Reconsidering the first cryptocurrency’s slow-and-steady approach to development, as Ethereum’s “Merge” nears – writes Chris Castiglione on CoinDesk.
Bitcoin is slow to change. Transaction speeds are too slow for a global payment system. The community is reluctant to embrace novelty. And the rate of new innovation, in comparison to nearly every other blockchain, is tortoise-like. Fortunately for Bitcoin, I believe its slow and steady pace will ultimately be its superpower.
This year Ethereum will undergo a radical upgrade known as the Merge. This event, scheduled for mid-September, will change the underlying “consensus mechanism” that allows blockchains to function from something like Bitcoin’s proof-of-work system to a more experimental model called proof-of-stake. It’s a development that has been underway for years.
Vitalik Buterin, co-founder of Ethereum, announced at a Paris-based Ethereum conference that after the Merge, Ethereum will still only be 55% complete. There’s a list of upgrades to Ethereum slated for the next two decades. The Ethereum community, Buterin cautioned, should learn to expect “short term pain, and long term gains.”
This mentality of development opens Ethereum up to new possible futures, but also risk. Herein lies the opportunity for Bitcoin – an opportunity to embrace its slow rate of change so that it can become the world’s most valuable “forever database.”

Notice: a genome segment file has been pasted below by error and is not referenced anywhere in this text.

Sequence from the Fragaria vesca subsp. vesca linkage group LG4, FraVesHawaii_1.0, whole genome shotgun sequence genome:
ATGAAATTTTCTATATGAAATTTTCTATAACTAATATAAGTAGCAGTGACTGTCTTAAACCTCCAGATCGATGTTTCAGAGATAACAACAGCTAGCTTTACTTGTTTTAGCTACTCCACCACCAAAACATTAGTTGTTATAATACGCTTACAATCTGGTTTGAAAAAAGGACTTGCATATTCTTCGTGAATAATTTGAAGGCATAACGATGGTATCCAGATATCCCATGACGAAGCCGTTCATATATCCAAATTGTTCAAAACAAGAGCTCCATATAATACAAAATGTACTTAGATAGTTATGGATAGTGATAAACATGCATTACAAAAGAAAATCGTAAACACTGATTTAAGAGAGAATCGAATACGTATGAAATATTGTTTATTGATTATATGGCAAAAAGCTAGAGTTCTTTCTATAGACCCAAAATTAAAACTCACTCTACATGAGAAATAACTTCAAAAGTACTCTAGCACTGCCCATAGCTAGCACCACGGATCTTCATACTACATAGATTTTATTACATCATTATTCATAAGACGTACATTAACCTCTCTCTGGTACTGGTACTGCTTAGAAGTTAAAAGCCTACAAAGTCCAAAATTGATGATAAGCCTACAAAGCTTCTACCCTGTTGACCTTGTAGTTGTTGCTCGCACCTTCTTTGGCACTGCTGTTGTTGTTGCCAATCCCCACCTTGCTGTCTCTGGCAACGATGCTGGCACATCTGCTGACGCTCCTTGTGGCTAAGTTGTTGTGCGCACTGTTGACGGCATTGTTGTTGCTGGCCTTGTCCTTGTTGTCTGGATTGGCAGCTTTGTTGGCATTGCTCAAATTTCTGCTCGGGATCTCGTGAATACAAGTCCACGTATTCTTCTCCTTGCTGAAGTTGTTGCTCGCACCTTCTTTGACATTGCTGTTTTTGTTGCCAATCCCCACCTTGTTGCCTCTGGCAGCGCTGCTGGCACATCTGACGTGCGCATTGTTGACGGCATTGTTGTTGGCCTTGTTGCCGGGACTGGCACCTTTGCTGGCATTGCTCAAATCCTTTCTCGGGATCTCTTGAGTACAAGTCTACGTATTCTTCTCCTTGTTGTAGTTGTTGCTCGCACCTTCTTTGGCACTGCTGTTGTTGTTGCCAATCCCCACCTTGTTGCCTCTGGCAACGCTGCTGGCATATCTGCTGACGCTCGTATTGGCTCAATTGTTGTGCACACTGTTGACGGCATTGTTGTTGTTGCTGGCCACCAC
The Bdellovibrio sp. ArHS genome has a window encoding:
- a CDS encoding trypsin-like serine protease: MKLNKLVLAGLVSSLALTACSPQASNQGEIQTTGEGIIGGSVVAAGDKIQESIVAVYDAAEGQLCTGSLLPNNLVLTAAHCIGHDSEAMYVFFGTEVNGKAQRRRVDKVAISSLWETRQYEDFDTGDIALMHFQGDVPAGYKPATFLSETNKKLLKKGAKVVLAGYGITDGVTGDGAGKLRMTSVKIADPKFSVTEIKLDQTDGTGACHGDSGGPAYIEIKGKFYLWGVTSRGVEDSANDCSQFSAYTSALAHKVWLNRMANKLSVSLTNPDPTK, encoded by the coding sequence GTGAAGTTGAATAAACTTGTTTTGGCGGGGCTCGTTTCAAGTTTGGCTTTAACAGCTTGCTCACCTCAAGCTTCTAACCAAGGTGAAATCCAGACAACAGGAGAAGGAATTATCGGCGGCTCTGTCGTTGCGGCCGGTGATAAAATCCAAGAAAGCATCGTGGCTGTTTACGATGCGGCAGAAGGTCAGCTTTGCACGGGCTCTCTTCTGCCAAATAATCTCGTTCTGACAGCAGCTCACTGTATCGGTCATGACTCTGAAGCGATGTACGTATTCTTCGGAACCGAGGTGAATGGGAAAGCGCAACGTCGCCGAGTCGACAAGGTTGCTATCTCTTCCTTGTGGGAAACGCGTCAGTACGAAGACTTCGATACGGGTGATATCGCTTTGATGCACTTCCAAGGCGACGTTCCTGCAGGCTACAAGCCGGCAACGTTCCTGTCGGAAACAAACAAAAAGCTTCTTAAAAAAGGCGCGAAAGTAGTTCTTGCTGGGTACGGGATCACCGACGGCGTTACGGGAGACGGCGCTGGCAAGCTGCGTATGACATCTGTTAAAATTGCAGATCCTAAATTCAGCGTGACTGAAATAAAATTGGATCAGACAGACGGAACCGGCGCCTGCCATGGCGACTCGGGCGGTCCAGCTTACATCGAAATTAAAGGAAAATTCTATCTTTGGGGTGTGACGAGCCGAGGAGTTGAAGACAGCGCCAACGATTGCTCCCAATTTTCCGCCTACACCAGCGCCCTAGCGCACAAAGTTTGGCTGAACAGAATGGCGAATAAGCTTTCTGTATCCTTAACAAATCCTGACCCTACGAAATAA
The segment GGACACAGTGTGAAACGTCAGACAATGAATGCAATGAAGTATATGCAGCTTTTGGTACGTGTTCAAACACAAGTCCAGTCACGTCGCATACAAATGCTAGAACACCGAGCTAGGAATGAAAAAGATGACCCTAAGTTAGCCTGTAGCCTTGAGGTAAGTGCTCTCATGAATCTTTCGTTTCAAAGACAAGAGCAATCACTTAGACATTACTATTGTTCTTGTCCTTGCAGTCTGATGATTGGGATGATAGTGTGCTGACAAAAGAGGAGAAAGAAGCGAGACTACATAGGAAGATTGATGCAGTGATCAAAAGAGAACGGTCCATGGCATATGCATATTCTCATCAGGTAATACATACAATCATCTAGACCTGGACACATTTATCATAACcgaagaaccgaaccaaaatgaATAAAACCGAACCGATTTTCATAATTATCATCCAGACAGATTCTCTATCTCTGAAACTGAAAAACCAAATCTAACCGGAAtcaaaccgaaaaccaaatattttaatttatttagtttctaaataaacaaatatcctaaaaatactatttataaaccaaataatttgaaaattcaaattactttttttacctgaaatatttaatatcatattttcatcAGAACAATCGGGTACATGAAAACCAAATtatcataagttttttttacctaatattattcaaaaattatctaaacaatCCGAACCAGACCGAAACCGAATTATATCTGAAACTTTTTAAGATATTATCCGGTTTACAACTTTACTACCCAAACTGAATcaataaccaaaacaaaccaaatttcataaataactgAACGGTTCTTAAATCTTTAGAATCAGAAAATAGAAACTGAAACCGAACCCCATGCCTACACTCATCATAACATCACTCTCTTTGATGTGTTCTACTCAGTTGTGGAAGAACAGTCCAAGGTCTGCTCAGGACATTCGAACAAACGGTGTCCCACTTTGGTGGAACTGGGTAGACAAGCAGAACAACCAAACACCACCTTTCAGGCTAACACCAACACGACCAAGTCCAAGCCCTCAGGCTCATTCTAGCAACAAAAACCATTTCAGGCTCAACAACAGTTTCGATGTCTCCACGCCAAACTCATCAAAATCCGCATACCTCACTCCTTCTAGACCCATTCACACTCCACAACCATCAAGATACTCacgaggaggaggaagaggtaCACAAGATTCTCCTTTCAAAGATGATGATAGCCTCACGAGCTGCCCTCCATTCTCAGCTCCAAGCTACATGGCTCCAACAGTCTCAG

A forever database is a gift to humanity
I’ve heard blockchains described a million different ways: “an immutable ledger,” “a shared system for recording data,” “a growing list of records secured by cryptography.” All of this is fine. But for the average person, these explanations are confusing. The simplest definition of a blockchain is a forever database.
Maybe you’re a total beginner and you can’t picture a database. No problem. A database is basically a fancy Excel spreadsheet. And a forever database is one in which when you write data that is stored, well, forever.
Due to a series of design decisions, blockchains are immutable. Theoretically, the data stored becomes a bullet-proof record of truth for thousands of generations to come.
Since Bitcoin went live on Jan. 3, 2009, the network has never gone down, been hacked or stopped storing new data. Bitcoin (BTC) is also a currency that can’t be inflated, a selling point that has become the network’s chief use case. The bookkeeping is never wrong.
Imagine being able to trust that 1,000 years from now your data and money will still be accessible. Not only that, but people living many generations into the future could verifiably trust that this ledger is true. That’s powerful.
Forever databases enable novel use cases beyond money-like instruments, which are primarily being explored on networks beyond Bitcoin. Mike Bodge’s crypto-art project, 0xinfinity, allows you to publish love letters the site claims will last “forever or as long as the Ethereum network is running.” Arweave is a file storage service that claims “to store documents and applications forever.” And Starling Labs is a project that, among other things, has uploaded 56,000 Holocaust survivor testimonials to preserve evidence of human rights abuses and protect against future disinformation.